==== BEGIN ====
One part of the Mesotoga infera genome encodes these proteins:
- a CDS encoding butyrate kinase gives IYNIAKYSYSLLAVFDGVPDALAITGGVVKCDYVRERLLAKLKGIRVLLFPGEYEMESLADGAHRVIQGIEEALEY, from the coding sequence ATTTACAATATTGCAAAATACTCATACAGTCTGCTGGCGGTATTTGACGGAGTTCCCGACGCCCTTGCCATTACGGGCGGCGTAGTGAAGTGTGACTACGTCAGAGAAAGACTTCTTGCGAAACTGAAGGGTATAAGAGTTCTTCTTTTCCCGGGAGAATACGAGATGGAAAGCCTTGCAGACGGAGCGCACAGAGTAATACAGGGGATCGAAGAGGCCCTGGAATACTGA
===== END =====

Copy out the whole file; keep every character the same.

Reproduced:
One part of the Mesotoga infera genome encodes these proteins:
- a CDS encoding butyrate kinase gives IYNIAKYSYSLLAVFDGVPDALAITGGVVKCDYVRERLLAKLKGIRVLLFPGEYEMESLADGAHRVIQGIEEALEY, from the coding sequence ATTTACAATATTGCAAAATACTCATACAGTCTGCTGGCGGTATTTGACGGAGTTCCCGACGCCCTTGCCATTACGGGCGGCGTAGTGAAGTGTGACTACGTCAGAGAAAGACTTCTTGCGAAACTGAAGGGTATAAGAGTTCTTCTTTTCCCGGGAGAATACGAGATGGAAAGCCTTGCAGACGGAGCGCACAGAGTAATACAGGGGATCGAAGAGGCCCTGGAATACTGA